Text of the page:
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Hand holding hearing protection earmuffs that can prevent hearing loss.

Chances are you’ve already detected that you don’t hear as well as you once did. Usually, we don’t even realize that our decisions are negatively affecting our hearing.

With a few simple lifestyle changes, many types of hearing loss can be prevented. What follows are 6 tips that will help you protect your hearing.

1. Regulate Your Blood Pressure

It’s not okay if your blood pressure stays high. A study revealed that hearing loss was 52% more likely with individuals who have above average blood pressure and they are more likely to have other health issues also.

Avoid damage to your hearing by taking steps to lower your blood pressure. See a doctor as soon as possible and never dismiss your high blood pressure. Following your doctor’s guidance, managing stress, eating a healthy diet, and getting regular exercise are all parts of blood pressure management.

2. Quit Smoking

Here’s one more reason to quit: People who smoke are 15% more likely to develop hearing loss. Even more alarming: People who are regularly exposed to second-hand smoke are 28% more likely to develop hearing problems. The hazardous consequences of second-hand smoke are not only harmful, they also linger in the air for long periods.

Consider safeguarding your hearing, if you smoke, by quitting. Take actions to decrease your exposure to second-hand smoke if you spend time with a smoker.

3. Control Your Diabetes

One in four adults is either pre-diabetic or diabetic. A pre-diabetic person is highly likely to get diabetes within 5 years if they don’t make serious lifestyle changes.

High blood sugar damages blood vessels, which makes it very hard for them to effectively carry nutrients. Compared to a person who doesn’t have diabetes, a diabetic person has more than twice the chance of developing hearing loss.

If you have diabetes, protect your hearing by taking the proper steps to control it. If you are at risk of getting type 2 diabetes, protect your hearing by making lifestyle changes to prevent it.

4. Lose Some Weight

This is more about your health than feeling good about your body image. As your Body Mass Index (BMI) rises, so does your possibility of hearing loss and other health disorders. A mildly obese woman (with a 30 to 34 BMI) has a 17% increased risk of developing hearing loss. A moderately obese individual has a 25% risk of hearing loss if they have a BMI of 40.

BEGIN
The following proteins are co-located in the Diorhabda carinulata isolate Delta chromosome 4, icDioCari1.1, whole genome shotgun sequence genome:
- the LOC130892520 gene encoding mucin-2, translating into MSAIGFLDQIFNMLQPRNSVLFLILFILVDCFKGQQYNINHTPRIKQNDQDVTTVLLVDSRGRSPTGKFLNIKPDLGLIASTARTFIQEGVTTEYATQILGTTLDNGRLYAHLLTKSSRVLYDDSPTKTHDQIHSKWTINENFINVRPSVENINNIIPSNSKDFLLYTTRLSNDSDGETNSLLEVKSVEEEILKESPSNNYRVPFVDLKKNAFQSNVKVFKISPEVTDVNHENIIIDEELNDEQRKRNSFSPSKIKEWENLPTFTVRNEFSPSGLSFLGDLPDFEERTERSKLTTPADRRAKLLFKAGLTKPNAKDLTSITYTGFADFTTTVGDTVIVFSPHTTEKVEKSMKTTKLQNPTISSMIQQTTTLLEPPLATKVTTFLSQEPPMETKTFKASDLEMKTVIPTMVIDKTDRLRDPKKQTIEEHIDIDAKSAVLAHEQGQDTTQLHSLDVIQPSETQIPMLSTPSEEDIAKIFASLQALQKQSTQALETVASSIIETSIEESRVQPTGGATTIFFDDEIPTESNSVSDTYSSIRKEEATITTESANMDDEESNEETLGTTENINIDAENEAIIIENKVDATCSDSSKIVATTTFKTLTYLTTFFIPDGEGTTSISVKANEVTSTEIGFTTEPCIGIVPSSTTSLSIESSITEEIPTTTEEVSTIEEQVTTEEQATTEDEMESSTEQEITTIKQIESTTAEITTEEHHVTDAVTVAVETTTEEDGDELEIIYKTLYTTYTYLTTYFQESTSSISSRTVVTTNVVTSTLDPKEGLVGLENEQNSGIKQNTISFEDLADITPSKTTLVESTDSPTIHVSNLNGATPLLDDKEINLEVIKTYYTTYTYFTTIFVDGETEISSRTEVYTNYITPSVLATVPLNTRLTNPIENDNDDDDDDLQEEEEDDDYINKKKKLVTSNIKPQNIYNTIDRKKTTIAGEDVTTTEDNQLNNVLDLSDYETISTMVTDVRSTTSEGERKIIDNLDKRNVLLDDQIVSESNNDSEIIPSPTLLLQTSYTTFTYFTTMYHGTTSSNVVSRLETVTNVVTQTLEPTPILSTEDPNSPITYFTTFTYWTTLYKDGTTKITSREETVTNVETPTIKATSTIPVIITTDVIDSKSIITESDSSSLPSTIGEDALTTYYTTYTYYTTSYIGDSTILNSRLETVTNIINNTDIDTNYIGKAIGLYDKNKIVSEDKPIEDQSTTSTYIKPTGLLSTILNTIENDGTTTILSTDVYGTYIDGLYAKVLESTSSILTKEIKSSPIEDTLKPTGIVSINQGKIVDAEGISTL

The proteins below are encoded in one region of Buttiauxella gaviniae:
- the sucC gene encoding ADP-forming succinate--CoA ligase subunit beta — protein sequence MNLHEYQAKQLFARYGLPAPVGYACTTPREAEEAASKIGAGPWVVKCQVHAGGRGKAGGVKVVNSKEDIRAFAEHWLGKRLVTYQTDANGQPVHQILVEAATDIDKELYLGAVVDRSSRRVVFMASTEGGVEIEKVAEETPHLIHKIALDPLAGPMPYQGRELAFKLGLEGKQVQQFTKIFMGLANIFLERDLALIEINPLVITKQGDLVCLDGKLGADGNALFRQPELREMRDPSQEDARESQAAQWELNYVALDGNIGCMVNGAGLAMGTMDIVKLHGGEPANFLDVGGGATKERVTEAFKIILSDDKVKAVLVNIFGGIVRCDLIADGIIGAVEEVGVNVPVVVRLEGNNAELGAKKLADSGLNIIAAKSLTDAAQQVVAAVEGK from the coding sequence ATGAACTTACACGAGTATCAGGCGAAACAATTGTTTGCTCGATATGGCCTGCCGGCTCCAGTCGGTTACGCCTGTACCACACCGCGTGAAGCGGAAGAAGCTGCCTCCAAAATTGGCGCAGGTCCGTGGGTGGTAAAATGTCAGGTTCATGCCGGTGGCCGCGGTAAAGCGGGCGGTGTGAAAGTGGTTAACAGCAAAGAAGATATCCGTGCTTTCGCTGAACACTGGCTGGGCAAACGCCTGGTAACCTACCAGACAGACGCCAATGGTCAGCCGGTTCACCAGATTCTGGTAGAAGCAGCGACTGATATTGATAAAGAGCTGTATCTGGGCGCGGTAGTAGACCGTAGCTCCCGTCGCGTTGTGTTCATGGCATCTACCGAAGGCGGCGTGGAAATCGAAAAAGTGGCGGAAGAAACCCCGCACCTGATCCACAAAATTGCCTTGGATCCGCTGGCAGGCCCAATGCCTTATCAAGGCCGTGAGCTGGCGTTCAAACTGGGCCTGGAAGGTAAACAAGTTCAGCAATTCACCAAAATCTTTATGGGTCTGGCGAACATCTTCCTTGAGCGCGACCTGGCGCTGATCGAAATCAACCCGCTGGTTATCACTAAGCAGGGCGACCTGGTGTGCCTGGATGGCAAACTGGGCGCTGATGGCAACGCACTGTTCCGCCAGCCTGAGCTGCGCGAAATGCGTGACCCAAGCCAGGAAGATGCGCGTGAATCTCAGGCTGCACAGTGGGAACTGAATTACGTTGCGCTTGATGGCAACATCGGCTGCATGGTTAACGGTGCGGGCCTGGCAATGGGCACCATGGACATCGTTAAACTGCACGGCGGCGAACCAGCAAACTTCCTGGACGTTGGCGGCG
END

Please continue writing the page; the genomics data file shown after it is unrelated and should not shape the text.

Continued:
Work to get rid of some of that excess weight. Something as basic as walking for 30 minutes every day can reduce your chance of hearing loss and prolong your life.

5. OTC Medications Shouldn’t be Overused

Certain over-the-counter (OTC) medications can result in hearing loss. The danger goes up when these medicines are taken regularly over prolonged periods of time.

Drugs including acetaminophen, ibuprofen, naproxen, and aspirin are known to trigger hearing loss. Take these medicines sparingly and talk to your doctor if you’re using them on a regular basis.

If you’re using the recommended dose for the occasional headache, studies indicate you’ll probably be okay. The danger of hearing loss goes up to 40% for men, however, when these drugs are used on a day-to-day basis.

Always follow your doctor’s advice. But if you’re taking these medications every day to manage chronic pain or thin your blood, talk to your doctor about lifestyle changes you can implement to decrease your dependence on OTC drugs.

6. Eat More Broccoli

Broccoli is high in nutrients and vitamins like C and K and also has lots of iron. Iron is vital to blood circulation and a healthy heart. Iron helps your blood carry nutrients and oxygen to cells to keep them nourished and healthy.

For vegetarians or individuals who don’t eat meat very often, eating a sufficient amount of plant-based iron is essential. You’re more likely to be iron deficient because the iron found in plants is less bioavailable than the iron found in meat.

Pennsylvania State University researchers studied more than 300,000 individuals. The researchers found participants with anemia (severe iron deficiency) were two times as likely to experience sensorineural hearing loss as those without the condition. Sensorineural hearing loss is the scientific name for permanent hearing loss associated with the aging process.

Sound is picked up and transmitted to the brain by fragile little hairs in the inner ear which resonate with the volume and frequency of that sound. If these hair cells die due to poor circulation or other complications arising from iron deficiency, they won’t grow back.

You’re never too young to have your hearing checked, so don’t wait until it gets worse. Implement these steps into your life and prevent hearing loss.